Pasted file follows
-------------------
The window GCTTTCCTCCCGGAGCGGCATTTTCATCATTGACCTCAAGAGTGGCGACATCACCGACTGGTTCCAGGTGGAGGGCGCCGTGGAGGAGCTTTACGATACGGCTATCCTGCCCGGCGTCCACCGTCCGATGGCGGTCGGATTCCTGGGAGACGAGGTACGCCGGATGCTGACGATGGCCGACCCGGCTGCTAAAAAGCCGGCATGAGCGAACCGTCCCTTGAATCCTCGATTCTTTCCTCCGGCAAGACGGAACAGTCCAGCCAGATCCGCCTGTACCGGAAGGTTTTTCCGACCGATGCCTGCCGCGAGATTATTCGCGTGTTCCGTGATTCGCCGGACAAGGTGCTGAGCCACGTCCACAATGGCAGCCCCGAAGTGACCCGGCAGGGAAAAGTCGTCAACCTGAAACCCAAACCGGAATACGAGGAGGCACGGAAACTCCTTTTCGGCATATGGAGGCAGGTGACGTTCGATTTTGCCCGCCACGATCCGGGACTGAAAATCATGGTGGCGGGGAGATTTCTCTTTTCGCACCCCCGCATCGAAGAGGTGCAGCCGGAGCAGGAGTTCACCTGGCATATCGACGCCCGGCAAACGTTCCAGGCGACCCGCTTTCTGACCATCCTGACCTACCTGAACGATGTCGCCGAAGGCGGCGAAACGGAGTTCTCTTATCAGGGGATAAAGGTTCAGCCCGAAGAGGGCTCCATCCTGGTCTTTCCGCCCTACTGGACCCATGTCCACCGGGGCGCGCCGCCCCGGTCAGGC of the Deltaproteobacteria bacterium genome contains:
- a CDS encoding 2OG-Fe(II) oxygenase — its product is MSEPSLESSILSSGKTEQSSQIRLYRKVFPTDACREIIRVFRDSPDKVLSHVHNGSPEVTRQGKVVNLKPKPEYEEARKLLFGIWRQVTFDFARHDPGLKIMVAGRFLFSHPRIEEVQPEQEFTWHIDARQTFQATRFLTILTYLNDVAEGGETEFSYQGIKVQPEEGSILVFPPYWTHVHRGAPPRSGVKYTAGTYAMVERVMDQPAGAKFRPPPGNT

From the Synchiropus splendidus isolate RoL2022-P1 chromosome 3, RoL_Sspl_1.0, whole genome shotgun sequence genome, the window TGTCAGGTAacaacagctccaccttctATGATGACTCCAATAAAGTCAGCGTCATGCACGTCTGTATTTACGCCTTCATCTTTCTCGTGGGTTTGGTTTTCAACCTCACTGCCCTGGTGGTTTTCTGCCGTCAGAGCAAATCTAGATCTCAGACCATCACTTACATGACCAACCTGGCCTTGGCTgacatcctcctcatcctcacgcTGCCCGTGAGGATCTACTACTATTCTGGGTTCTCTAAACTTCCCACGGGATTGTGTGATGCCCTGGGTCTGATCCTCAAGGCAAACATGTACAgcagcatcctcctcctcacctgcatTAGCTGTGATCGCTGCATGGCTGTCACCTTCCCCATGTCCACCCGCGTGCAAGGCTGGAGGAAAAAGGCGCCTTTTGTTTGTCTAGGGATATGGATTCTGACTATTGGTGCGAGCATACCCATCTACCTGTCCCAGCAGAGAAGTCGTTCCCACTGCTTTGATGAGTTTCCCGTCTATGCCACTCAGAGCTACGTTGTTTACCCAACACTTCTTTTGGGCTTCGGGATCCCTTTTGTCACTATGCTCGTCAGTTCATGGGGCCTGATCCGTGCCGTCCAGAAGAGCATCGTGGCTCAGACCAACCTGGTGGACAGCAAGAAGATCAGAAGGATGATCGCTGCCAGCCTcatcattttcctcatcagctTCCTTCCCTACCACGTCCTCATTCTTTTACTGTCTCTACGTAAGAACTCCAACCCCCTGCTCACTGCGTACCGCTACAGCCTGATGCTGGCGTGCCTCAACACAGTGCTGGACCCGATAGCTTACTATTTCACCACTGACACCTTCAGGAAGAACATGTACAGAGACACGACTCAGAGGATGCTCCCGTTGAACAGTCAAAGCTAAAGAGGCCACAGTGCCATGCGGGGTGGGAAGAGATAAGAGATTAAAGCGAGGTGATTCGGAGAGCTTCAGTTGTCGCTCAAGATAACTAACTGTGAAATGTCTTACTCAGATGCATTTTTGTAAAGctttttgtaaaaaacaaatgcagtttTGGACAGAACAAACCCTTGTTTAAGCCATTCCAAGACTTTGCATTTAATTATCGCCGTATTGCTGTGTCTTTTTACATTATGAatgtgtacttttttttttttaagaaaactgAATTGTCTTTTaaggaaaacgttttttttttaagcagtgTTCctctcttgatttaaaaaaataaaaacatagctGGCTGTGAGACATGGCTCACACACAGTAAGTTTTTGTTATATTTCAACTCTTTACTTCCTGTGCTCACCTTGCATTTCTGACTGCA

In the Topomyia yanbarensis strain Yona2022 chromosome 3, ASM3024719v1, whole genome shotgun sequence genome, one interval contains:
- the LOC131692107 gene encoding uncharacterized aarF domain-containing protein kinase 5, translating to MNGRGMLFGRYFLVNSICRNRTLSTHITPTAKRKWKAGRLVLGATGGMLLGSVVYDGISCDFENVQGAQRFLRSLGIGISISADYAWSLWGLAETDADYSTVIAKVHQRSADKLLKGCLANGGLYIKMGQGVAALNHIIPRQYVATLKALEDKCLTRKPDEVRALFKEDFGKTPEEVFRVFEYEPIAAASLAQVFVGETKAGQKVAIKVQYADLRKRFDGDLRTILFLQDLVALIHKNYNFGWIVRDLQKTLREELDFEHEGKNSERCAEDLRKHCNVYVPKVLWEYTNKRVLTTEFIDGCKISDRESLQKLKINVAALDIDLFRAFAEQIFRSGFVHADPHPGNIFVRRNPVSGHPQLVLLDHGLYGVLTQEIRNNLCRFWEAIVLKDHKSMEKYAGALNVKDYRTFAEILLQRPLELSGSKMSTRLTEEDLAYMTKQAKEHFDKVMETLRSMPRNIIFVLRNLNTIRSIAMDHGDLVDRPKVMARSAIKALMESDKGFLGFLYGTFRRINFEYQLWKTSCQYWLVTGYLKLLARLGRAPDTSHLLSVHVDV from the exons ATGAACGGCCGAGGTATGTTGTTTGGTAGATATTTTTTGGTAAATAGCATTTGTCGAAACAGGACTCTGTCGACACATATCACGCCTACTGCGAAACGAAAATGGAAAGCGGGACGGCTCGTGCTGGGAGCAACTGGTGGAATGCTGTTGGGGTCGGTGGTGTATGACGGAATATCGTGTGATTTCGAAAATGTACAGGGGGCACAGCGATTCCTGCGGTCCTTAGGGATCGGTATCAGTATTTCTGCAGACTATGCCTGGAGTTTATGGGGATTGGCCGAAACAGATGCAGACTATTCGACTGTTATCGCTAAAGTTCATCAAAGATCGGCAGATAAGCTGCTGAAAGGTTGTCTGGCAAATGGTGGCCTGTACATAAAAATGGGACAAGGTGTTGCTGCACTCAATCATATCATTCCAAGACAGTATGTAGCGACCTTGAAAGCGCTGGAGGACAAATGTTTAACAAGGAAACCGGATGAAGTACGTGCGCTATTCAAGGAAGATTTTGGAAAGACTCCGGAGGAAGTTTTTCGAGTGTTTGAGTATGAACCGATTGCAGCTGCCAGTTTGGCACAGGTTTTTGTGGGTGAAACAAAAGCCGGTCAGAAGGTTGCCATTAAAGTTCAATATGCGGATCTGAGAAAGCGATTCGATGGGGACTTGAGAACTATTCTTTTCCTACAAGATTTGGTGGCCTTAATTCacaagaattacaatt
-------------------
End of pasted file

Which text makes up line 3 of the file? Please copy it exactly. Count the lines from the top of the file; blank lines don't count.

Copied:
From the Synchiropus splendidus isolate RoL2022-P1 chromosome 3, RoL_Sspl_1.0, whole genome shotgun sequence genome, the window TGTCAGGTAacaacagctccaccttctATGATGACTCCAATAAAGTCAGCGTCATGCACGTCTGTATTTACGCCTTCATCTTTCTCGTGGGTTTGGTTTTCAACCTCACTGCCCTGGTGGTTTTCTGCCGTCAGAGCAAATCTAGATCTCAGACCATCACTTACATGACCAACCTGGCCTTGGCTgacatcctcctcatcctcacgcTGCCCGTGAGGATCTACTACTATTCTGGGTTCTCTAAACTTCCCACGGGATTGTGTGATGCCCTGGGTCTGATCCTCAAGGCAAACATGTACAgcagcatcctcctcctcacctgcatTAGCTGTGATCGCTGCATGGCTGTCACCTTCCCCATGTCCACCCGCGTGCAAGGCTGGAGGAAAAAGGCGCCTTTTGTTTGTCTAGGGATATGGATTCTGACTATTGGTGCGAGCATACCCATCTACCTGTCCCAGCAGAGAAGTCGTTCCCACTGCTTTGATGAGTTTCCCGTCTATGCCACTCAGAGCTACGTTGTTTACCCAACACTTCTTTTGGGCTTCGGGATCCCTTTTGTCACTATGCTCGTCAGTTCATGGGGCCTGATCCGTGCCGTCCAGAAGAGCATCGTGGCTCAGACCAACCTGGTGGACAGCAAGAAGATCAGAAGGATGATCGCTGCCAGCCTcatcattttcctcatcagctTCCTTCCCTACCACGTCCTCATTCTTTTACTGTCTCTACGTAAGAACTCCAACCCCCTGCTCACTGCGTACCGCTACAGCCTGATGCTGGCGTGCCTCAACACAGTGCTGGACCCGATAGCTTACTATTTCACCACTGACACCTTCAGGAAGAACATGTACAGAGACACGACTCAGAGGATGCTCCCGTTGAACAGTCAAAGCTAAAGAGGCCACAGTGCCATGCGGGGTGGGAAGAGATAAGAGATTAAAGCGAGGTGATTCGGAGAGCTTCAGTTGTCGCTCAAGATAACTAACTGTGAAATGTCTTACTCAGATGCATTTTTGTAAAGctttttgtaaaaaacaaatgcagtttTGGACAGAACAAACCCTTGTTTAAGCCATTCCAAGACTTTGCATTTAATTATCGCCGTATTGCTGTGTCTTTTTACATTATGAatgtgtacttttttttttttaagaaaactgAATTGTCTTTTaaggaaaacgttttttttttaagcagtgTTCctctcttgatttaaaaaaataaaaacatagctGGCTGTGAGACATGGCTCACACACAGTAAGTTTTTGTTATATTTCAACTCTTTACTTCCTGTGCTCACCTTGCATTTCTGACTGCA